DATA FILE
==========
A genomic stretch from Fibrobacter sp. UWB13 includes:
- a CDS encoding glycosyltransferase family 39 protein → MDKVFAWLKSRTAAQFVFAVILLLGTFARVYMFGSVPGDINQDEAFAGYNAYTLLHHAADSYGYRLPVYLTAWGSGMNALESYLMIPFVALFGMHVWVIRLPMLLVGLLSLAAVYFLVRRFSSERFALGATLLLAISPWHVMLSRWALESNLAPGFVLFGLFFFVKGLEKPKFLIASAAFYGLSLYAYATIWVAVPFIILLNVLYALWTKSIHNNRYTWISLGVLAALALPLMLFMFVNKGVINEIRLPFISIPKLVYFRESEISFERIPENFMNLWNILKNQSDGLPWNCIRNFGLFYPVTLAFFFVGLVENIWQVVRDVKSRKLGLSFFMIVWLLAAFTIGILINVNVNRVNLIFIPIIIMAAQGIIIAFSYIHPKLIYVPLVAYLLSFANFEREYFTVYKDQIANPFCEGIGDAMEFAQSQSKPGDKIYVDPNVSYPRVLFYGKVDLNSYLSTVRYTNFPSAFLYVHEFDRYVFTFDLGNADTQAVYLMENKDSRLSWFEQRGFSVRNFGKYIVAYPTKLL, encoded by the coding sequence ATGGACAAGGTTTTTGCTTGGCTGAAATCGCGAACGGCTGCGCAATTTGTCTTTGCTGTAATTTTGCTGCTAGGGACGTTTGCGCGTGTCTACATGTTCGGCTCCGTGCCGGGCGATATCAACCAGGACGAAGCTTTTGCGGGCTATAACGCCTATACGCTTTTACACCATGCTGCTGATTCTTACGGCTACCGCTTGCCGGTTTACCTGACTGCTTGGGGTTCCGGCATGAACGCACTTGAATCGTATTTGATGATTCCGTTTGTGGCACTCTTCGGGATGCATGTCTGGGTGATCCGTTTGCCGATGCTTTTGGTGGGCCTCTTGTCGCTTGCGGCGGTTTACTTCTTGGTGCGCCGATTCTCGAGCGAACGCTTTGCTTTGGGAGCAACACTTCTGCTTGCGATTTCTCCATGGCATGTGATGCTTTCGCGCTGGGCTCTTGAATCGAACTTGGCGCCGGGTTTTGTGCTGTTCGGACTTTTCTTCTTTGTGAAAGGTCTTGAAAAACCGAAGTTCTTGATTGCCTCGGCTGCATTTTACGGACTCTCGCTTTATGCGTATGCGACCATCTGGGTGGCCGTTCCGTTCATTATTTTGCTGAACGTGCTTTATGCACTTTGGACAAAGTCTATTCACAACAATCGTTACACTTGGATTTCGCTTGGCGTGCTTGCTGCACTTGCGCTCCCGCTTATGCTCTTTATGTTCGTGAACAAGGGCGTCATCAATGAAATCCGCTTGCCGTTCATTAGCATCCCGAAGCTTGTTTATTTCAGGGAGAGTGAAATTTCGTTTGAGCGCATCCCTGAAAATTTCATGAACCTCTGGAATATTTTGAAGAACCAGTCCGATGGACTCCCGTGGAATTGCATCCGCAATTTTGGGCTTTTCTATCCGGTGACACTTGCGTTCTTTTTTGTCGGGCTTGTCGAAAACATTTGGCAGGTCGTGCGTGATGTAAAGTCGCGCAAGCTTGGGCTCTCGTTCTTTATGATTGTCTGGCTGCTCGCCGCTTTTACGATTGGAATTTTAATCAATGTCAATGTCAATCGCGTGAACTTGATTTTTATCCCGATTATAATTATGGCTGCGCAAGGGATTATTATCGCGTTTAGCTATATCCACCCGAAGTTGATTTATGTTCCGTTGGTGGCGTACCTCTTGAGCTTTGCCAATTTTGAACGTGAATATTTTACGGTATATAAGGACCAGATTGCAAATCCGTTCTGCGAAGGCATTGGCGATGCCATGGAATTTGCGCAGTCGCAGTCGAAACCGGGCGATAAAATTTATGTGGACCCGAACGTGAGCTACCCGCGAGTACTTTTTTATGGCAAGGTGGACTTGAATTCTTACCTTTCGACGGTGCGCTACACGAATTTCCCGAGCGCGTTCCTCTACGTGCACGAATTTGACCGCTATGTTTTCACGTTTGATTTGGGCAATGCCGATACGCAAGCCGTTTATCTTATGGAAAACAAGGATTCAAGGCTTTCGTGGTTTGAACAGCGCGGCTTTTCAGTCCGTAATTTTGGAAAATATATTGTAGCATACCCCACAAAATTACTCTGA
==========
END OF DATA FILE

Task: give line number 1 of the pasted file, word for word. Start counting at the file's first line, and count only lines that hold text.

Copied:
A genomic stretch from Fibrobacter sp. UWB13 includes: